PMA graduates to serve as frontliners in COVID-19 fight
BAGUIO CITY—The Armed Forces of the Philippines will take in 196 new junior officers to help the country fight the new coronavirus disease (COVID-19), following a simple and sparsely attended commencement exercise for he Philippine Military Academy (PMA) “Masidlawin” Class of 2020 on Friday afternoon.
Masidlawin (Mandirigmang Isinilang na may Dangal at Lakas Upang Maging Tanglaw ng Inang Bayan) holds the distinction for graduating during a pandemic and the resulting national quarantine.
Topping the class was Cadet First Class Gemalyn Sugui, a management economics graduate of the University of the Philippines Baguio. She and four other female cadets made up half of Masidlawin’s top 10 graduates.
Cadets First Class Rojes Gaile Jamandre from Lamut, Ifugao province, ranked fourth while Vanelyn Angel Tabao from Tuguegarao City was seventh.
The other female topnotchers were Cadets First Class June Giel Anne Factor from Piddig, Ilocos Norte province, who landed on eight spot, and Dencel Aian Bayaca of Floridablanca, Pampanga province, 10th place.
The second ranking cadet was Cadet First Class Jade Villanueva from Tacloban City, followed by Cadet First Class Jefferson Salazar from Zamboanga City, third; Cadet First Class Jeb Bay-an from Kabayan, Benguet province, fifth; Cadet First Class Catabay Ladyong of Tabuk City, sixth; and Cadet First Class Rubenson Abgao of Baroy, Lanao del Norte province, ninth.
Sugui will join the Army along with 99 class members while 45 others will join the Air Force. The remaining 51 members will join the Navy.
Given an environment changed by COVID-19, Sugui said: “PMA prepared me in the four years I lived here [at Fort Del Pilar]. It helped me prepare for any crisis we might face when we go out.”
“PMA did not just hone our physical abilities, it helped train our thoughts to be able to understand and accept the world outside the academy’s gates. PMA changed our perspective so we would see things with an open mind,” she said in Filipino in a video clip provided by the academy.
But Sugui had been locked in Fort Del Pilar along with the rest of the cadet corps since March when Baguio City shut down its borders to prevent the spread of COVID-19.
She would not be able to see her father, George, a farmer in Echague, Isabela province, and her mother, Selma, a public school teacher, who were asked not to attend the graduation ceremony.
Jamandre, the second top female graduate, said it was hard to accept that their parents were not allowed to attend due to the pandemic.
“It was so different from traditional graduation rites I previously witnessed in the academy,” she said in a taped interview.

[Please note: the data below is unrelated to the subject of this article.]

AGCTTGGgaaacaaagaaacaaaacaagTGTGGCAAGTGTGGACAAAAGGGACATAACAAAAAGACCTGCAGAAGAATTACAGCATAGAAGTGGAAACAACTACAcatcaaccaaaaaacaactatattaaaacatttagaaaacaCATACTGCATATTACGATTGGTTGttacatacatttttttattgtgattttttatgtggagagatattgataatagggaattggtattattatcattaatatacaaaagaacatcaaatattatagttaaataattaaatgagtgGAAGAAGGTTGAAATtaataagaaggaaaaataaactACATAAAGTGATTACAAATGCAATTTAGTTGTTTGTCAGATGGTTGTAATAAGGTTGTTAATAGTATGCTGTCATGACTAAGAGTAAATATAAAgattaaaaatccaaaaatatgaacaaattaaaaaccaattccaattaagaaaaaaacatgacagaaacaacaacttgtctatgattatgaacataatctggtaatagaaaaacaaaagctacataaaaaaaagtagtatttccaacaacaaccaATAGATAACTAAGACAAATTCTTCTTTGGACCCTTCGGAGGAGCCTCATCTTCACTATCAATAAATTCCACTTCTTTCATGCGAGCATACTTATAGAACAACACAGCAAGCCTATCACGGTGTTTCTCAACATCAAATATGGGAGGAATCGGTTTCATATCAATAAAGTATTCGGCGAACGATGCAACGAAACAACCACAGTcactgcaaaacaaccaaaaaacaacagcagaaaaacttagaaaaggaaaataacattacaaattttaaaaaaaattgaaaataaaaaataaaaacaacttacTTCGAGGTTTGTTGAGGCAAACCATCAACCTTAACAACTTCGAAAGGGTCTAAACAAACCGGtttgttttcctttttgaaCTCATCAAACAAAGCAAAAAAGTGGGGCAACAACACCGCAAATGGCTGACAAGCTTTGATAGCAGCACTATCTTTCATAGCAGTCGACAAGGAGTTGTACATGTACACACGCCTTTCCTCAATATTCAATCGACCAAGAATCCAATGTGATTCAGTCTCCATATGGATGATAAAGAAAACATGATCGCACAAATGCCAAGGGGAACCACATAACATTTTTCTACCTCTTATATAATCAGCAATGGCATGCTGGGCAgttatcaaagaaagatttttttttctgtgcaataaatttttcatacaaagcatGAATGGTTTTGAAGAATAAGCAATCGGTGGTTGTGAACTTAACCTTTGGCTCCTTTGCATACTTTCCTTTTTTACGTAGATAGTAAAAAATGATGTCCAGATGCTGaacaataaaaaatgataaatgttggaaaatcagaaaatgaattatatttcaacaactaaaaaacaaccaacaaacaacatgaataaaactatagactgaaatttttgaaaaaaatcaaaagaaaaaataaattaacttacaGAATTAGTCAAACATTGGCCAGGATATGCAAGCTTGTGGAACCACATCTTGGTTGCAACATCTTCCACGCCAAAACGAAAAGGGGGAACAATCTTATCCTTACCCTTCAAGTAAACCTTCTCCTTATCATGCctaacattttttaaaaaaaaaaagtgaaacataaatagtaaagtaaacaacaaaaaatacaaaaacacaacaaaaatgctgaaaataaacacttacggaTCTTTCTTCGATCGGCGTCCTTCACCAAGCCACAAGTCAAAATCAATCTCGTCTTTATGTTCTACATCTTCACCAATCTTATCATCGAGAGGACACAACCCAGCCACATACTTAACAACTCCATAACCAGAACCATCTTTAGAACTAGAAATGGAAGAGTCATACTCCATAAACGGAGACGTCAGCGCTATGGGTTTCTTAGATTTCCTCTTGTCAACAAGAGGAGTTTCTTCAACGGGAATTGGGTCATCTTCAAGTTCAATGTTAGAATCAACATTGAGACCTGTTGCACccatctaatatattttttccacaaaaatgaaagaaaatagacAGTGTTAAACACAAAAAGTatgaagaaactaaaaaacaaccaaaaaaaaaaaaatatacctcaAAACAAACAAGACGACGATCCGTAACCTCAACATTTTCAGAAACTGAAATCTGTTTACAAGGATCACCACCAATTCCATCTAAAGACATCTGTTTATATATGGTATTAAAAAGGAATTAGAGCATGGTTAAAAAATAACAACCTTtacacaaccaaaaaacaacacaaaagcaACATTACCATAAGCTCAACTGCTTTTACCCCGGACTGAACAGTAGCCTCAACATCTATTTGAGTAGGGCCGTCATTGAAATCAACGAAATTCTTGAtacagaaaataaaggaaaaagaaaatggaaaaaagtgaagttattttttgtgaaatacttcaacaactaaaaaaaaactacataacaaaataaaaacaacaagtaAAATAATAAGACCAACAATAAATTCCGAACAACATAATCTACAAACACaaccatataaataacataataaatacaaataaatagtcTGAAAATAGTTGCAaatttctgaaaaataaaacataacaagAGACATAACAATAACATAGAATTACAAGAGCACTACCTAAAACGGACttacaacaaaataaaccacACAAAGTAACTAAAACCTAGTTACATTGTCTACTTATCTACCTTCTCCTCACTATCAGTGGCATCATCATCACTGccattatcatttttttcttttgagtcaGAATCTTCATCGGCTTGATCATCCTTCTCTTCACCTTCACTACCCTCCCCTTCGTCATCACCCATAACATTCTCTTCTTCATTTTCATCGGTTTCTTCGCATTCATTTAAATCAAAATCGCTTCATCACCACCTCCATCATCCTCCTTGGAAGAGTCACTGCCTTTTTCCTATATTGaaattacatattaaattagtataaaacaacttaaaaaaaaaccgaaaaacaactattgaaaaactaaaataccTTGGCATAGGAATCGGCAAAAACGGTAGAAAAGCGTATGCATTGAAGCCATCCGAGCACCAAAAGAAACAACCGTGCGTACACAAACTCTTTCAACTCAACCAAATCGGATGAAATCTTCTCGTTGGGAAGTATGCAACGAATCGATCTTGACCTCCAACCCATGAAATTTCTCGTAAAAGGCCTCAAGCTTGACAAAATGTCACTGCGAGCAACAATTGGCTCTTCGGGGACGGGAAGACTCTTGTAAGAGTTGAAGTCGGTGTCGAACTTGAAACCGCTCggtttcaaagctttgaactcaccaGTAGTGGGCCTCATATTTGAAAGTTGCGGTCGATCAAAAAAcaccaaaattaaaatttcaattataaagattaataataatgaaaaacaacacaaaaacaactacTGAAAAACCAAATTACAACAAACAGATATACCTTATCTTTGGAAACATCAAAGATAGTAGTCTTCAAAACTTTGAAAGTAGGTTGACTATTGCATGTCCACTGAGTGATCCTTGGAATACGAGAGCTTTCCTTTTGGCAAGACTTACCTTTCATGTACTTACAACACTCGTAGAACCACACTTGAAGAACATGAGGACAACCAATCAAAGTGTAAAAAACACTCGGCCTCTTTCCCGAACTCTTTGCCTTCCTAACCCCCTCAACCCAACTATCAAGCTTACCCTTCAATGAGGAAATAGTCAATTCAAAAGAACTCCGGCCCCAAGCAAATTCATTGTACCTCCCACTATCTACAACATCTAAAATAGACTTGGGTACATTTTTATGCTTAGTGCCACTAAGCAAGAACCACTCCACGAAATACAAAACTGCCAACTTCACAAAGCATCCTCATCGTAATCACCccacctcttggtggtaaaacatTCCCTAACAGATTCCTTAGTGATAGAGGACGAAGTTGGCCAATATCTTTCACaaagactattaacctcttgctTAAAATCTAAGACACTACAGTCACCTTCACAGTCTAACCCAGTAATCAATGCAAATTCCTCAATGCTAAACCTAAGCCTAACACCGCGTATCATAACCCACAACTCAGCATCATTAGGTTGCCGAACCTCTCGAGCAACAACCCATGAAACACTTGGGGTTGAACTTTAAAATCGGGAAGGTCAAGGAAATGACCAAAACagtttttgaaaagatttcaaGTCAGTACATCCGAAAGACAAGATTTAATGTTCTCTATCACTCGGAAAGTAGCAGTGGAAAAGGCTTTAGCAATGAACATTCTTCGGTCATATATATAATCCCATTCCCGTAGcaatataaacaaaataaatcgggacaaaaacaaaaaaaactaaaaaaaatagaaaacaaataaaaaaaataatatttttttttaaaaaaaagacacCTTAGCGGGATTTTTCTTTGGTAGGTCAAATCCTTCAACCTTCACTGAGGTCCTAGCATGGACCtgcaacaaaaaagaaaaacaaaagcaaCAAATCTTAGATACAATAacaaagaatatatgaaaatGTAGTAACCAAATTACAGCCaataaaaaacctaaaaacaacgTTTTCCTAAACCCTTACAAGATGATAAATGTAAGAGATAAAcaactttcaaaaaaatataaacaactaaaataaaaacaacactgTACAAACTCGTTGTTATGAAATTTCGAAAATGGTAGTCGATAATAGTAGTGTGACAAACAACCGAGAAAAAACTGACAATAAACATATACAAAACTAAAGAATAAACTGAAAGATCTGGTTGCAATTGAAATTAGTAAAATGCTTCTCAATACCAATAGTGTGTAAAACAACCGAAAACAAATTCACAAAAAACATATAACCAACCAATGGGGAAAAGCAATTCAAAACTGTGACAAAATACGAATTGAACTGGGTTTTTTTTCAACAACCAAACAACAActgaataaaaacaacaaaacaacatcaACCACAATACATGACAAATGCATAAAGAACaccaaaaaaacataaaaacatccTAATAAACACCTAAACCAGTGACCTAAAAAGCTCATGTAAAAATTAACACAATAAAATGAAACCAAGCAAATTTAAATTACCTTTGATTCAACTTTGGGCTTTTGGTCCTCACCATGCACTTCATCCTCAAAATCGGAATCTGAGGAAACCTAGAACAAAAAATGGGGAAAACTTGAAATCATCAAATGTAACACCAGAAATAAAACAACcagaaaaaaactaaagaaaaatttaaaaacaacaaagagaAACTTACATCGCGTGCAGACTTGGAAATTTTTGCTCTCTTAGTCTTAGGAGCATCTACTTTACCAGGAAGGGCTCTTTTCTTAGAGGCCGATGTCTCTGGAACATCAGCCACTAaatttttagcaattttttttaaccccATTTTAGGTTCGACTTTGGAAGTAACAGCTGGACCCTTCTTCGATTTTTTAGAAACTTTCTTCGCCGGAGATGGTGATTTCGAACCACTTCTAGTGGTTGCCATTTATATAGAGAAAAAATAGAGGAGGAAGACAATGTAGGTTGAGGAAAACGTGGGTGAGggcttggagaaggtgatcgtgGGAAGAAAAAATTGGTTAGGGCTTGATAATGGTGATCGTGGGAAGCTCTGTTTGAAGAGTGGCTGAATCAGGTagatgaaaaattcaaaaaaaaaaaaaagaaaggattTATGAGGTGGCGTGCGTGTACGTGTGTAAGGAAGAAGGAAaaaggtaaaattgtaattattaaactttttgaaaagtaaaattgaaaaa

She added: “When I was a third class cadet, I told myself I would be in one of those graduations but now that it is happening, I felt sad. But it’s more important to put the health of our families first before we put them in an unsecured environment because health is more important than events like this.”
Vice Adm. Allan Ferdinand Cusi, PMA superintendent, said he had personally congratulated the parents of all 196 graduating cadets who could not participate in the commencement exercise.
“As a parent, I know how heartbreaking and disappointing that decision is, but we have to do what is best for all. Safety and health are paramount at all times,” Cusi said.
The parents were advised to watch their children graduate through smart telephones or computer screens for the livestreaming of the program at 3 p.m. But a thunderstorm forced the ceremony to be conducted indoors, and the streaming of the event had to be canceled.
“We are both happy and sad. Happy because she topped the class but sad because we cannot personally watch the graduation rites due to the restrictions,” said Sugui’s father.
The PMA instituted drastic measures to spare the cadets from the virus, including banning visitors from Fort Del Pilar and using digital instructions to limit face-to-face contact between them and their teachers.
But the cadets tried to maintain their routines, undertaking physical exercises a meter apart while wearing surgical masks.
In Zamboanga City, a mentor of Salazar was overjoyed by the latter’s ranking third in the PMA “Masidlawin” Class of 2020, saying it was a testament of the young man’s resilient nature who overcome all odds—being a son of a poor family that was among the 100,000 persons who lost homes and were displaced by the siege in Zamboanga City in September 2013.
Salazar’s family lives in Sampaguita Drive of Barangay Santa Catalina. His father, Jose Jr., earns a living as a driver while his mother Marites takes care of the household.
Prior to entering the PMA, Salazar was a senior college student taking up Bachelor of Science in Physics at the Western Mindanao State University in Zamboanga City.
Technical Sergeant Harry Tañamor, the physical fitness training course director at the PMA, who is also from Zamboanga City, described Salazar as “a silent worker, religious and diligent.”
“I am like a proud father here,” said Tañamor, who competed in boxing during the 2008 Beijing Olympics.
Salazar, who will join the Philippine Navy, received the Secretary of National Defense Saber Award, Australian Defense Best Overall Performance Award, Mathematics Plaque and Philippine Navy Saber during the graduation rites. —WITH A REPORT FROM JULIE ALIPALA
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